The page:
Is Employer Branding Ethical? ⚖️🗝️ EBH
And other news from the "lying spin doctors" team.
Questions we need to stop answering:
Where should employer brand live? (Who cares??? What matters is why are you investing in it? This is like asking Taylor Swift what microphone she uses.)
How do I measure my employer brand? (This question is like asking, “What’s the best car?” I don’t know. What did you want it to do? Measure that.)
What’s the ROI of employer branding? (I don’t know. Are you going to make it TA’s cheerleader, or are you going to let it create some real value?)
How can I build the best brand? (Brands are neither good nor bad. They are only strong or weak.)
These questions seem designed keep us stuck in first gear instead of making the greatest possible impact.
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🧮 How inclusion is a competitive advantage. »
🧮 What the ancient Greeks can teach us about better writing. »
🧮 Spilling tea: The dynamics of challenging a “superior.” »
🧮 “Sell the brand, not the category” is good advice. Translation for EB: Don’t sell science roles in general, sell the specific role in your company. Seems obvious, but I see it a LOT. »
🧮 The 3-minute guide to employer brand survival. »
🧮 Strong brands know how to make things simple. »
🧮 Talent Culture talks about how toxic culture destroys wellbeing. My challenge: Toxic cultures almost never see themselves as “toxic.” They call it “performance-based” or maybe “100% mission-focused.” So the challenge is in understand when your culture has tipped
🧮 Even businesses are starting to realize that we have too many rounds of interviews. »
🧮 The next generation of rewards are human-centered. »
🧠🔌 AI Post of the week: Automation vs Augmentation. (For reference, Shane Gray is one is the smartest thinkers in TA tech, so his newsletter is going to be worth the subscription) »
If you’re interested in seeing new opportunities in your work,
reply with the word, “unstuck.”
Ethics in Employer Branding?
I can’t be the only person who gets told by recruiters and other TA people that employer branding is “spinning at best and lying at worst” can I?
It’s happened to me a bunch, so I assume it’s something you’ve heard, as well.
And it’s worth getting into.
Because the reason is point of view continues is because of a misconception, one of. the biggest in our work.
First, let’s reverse engineer the idea that we’re spin doctors. Why on earth would we want to spin and lie? What’s the value? Wouldn’t that just make recruiting harder, as those candidates who got a rosy picture from our ads and slick content react to seeing negative Glassdoor reviews, press, or even word of mouth?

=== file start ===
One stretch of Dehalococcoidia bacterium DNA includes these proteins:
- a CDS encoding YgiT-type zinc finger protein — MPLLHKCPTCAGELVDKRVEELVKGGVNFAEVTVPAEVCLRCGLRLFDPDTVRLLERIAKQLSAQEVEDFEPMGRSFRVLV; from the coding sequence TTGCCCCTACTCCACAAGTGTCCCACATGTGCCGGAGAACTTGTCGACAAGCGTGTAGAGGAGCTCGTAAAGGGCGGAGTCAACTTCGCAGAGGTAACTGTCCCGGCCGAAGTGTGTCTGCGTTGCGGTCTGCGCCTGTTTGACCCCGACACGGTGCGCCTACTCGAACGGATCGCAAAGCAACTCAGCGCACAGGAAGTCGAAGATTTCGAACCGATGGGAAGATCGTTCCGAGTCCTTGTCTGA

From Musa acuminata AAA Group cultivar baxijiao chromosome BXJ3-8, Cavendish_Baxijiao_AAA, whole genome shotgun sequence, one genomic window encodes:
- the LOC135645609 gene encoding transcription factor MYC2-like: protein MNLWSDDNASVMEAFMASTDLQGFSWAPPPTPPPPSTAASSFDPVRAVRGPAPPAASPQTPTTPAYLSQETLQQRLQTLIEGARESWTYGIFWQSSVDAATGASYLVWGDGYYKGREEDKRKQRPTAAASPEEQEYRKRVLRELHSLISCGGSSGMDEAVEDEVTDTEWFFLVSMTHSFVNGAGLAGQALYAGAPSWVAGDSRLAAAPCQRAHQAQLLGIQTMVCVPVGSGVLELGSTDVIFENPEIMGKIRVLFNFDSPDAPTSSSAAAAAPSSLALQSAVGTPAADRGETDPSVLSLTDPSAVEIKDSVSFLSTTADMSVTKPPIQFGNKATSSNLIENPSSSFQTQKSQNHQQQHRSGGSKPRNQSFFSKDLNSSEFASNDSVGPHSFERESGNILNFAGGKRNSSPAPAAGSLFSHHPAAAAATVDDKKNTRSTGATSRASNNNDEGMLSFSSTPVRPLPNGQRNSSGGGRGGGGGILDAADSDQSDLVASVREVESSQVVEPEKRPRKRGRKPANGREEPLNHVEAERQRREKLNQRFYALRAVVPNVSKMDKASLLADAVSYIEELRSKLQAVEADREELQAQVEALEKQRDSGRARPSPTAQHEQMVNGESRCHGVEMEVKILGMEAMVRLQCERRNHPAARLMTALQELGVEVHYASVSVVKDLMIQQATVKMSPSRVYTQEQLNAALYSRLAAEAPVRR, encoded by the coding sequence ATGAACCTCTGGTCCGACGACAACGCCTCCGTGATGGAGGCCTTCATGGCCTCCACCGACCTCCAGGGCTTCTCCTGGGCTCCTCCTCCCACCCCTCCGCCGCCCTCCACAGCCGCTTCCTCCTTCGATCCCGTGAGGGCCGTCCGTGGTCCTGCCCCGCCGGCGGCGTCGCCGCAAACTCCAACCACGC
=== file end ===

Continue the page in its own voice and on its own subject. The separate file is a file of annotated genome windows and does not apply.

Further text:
Absolutely. The greater the gap between what we portray and what candidates see/find with their own eyes, the more likely they will be to walk away, a likelihood that increases the more the candidate has options (meaning: anyone worth hiring).
So the only reason we would spin and lie would be to create a short-term boost to top-of-the-funnel metrics (number of applications per requisition, etc) with no concern for what happens after the application.
In other words, we get away with spinning and lying because we only think in quantity and not quality. We don’t care about whether an applicant is a good candidate or a great hire. We only care that they apply.
That is: The assumption is that we only care about quantity, not quality.
Now, sadly, this is an idea that gets foisted on a LOT of (mostly junior-level) branders, that their metrics are quantity-driven, mostly because quantity is a LOT easier to measure than quality. And also because many companies are still very limited in their thinking about employer branding. This limitation becomes a self-fulfilling prophecy as companies put branding in a tiny box and then are stunned that they don’t make an impact.
So here’s an initial draft of an employer brander’s code of ethics. I’d love to hear your thoughts.
We don’t lie. We select positive things to draw people in, but we know that creating a more complete picture of working there helps the company in the long term.
We serve the company. Yes, we have constituents across all aspects of the business, but in the end, we exist to help grow the business.
We see the whole funnel. We think above the funnel (people who aren’t in-market), within the funnel (creating a clear picture of what it’s like to work here), at the bottom of the funnel (increasing offer acceptance rates), and below the funnel (retention, off-boarding and boomerangs).
We are always growing. This is true as a function and as professionals, as we look for new ways to extend and strengthen the brand.
We are inclusive. We see “clarity of brand” as the means to attract people who might not normally not be served by traditional recruiting and talent acquisition. That same clarity leads us to include more functions and people from around the company in expressing the brand.
We don’t denigrate. We don’t look better by making others look worse. We know that the more clear we are, the more the right people are attracted to what we offer. We don’t need to bad-mouth anyone else to make that happen. There is a lid for every pot.
Regardless of the size of your company, the industry, or how “sexy” you think it is, every company has an employer brand. More importantly, every company can extract real value out of their employer brand. And you don’t necessarily need an expensive EVP to make it happen. Let’s talk about your challenges and what a solution would look like.
Get your entire team to build your employer brand together. »
Employer Brand Breakdown video series. »
Biotech Recruiting Chat video series. »
My listing of free resources. »
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***This Newsletter Contains No ChatGPT***